ECO-INNOVATIONat the heart of European policies
Sustainable innovation needs to be anchored in the rethinking of current business models, and eco-innovators need to be prepared for a potentially “very bloody fight” with current market leaders, according to “10 key lessons” from the latest
The CfSD, based in the United Kingdom, has organised the annual Sustainable Innovation conference since 1995. It has become recognised as a leading forum on how companies can become more sustainable, and how products can be made with sustainability built in. Each year, the CfSD publishes key lessons from the annual conference, providing a snapshot of the current state of thinking about sustainable innovation.
According to the key lessons from the 2013 conference, which was held near London, “climate change, circular economy and eco-innovation are now being hardwired into future European industrial policy scenarios.” Companies need to incorporate consideration of these issues into their products and services. That means understanding the circular economy and making resource-efficient products that can be disassembled and recycled.
But there is also a surge of innovation coming from the bottom up, made easier by social networking, which facilitates the exchange of ideas. CfSD director Martin Charter points to grassroots initiatives such as hackspaces, community workshops where enthusiasts work on computing or other technologies. Innovations from such initiatives can ultimately filter up to the wider market.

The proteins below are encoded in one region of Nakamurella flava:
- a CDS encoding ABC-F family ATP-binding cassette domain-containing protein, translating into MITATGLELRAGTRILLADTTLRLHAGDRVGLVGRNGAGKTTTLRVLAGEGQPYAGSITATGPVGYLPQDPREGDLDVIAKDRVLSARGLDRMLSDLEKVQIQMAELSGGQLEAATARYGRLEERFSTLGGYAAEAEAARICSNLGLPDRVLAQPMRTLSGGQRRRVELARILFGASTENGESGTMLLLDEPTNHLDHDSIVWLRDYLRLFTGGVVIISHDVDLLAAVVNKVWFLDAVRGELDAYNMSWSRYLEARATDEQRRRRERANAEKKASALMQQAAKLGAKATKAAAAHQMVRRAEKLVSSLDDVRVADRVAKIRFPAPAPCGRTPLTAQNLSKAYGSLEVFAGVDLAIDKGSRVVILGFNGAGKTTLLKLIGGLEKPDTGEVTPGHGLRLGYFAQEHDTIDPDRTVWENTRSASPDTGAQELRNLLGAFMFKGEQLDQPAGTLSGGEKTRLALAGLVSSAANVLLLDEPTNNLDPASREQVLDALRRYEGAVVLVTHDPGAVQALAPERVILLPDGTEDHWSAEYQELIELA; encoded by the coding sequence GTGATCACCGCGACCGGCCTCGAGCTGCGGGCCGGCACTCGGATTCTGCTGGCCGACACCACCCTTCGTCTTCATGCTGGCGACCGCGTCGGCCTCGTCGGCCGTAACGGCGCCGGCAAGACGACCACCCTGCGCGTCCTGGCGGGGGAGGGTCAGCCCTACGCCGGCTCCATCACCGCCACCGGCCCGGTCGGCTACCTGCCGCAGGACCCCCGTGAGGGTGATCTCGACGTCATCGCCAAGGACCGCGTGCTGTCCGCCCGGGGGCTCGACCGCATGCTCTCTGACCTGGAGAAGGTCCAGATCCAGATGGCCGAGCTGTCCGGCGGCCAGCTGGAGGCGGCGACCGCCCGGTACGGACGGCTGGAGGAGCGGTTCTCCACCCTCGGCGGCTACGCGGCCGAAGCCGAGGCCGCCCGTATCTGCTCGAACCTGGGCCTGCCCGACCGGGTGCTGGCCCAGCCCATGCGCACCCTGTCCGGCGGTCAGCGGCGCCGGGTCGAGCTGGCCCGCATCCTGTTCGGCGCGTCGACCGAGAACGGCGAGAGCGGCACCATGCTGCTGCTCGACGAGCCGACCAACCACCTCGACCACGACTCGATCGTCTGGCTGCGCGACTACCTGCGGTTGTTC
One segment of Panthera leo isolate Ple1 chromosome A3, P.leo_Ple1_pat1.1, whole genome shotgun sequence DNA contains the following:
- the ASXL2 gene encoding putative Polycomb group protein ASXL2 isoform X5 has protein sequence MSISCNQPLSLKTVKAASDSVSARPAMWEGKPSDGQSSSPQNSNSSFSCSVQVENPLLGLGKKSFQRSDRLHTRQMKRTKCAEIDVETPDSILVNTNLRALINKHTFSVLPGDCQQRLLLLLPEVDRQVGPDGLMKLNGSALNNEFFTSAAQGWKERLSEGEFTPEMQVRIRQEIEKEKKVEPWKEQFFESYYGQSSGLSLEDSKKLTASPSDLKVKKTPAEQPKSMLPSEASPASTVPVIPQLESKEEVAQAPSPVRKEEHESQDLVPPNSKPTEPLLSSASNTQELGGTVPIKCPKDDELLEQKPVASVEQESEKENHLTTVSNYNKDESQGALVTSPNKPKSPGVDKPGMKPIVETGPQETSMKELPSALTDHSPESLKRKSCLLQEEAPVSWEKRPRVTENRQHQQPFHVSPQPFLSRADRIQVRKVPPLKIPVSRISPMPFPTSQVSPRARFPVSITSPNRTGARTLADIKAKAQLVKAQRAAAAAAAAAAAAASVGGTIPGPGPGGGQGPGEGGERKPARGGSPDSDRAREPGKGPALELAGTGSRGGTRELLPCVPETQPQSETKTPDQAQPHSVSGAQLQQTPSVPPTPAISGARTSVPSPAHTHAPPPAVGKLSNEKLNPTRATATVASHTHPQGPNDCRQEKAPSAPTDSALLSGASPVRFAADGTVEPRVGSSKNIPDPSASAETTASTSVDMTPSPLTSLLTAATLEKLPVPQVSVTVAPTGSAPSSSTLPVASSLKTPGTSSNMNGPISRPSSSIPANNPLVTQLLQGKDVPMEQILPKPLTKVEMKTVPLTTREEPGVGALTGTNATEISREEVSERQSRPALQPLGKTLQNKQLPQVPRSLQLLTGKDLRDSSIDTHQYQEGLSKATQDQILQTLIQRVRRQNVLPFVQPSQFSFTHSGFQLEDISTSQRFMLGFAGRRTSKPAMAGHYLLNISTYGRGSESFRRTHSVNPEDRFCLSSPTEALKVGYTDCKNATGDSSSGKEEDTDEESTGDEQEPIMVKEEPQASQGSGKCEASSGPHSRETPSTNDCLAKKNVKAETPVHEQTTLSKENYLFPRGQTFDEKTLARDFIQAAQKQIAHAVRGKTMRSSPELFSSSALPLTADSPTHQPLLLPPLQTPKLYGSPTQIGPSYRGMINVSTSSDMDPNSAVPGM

The result of these trends is a challenge to traditional business models, and powerful companies might resist with “aggressive responses,” the CfSD warns. Innovators might face legal battles or obstacles to market access put in their way by incumbents.
However, says Charter, other incumbents understand the challenges and are keen to acquire knowledge and new ideas, potentially leading to partnerships or acquisitions. Car rental giant Avis purchased the car-sharing scheme Zipcar, for example.
The 2014 Sustainable Innovation conference, to be held in Copenhagen from 3-4 November, will build on these lessons. Charter says that the focus will be urban areas, the “democratisation of innovation and manufacturing” and the bottom-up “maker” and “fixer” culture, such as hackspaces. Charter says that “a lot of innovation does emerge in urban areas, initially on the margins,” and politicians and policy makers could encourage this with measures such as promoting ecodesign through green public procurement, or the provision of small grants to innovators so they can produce prototypes.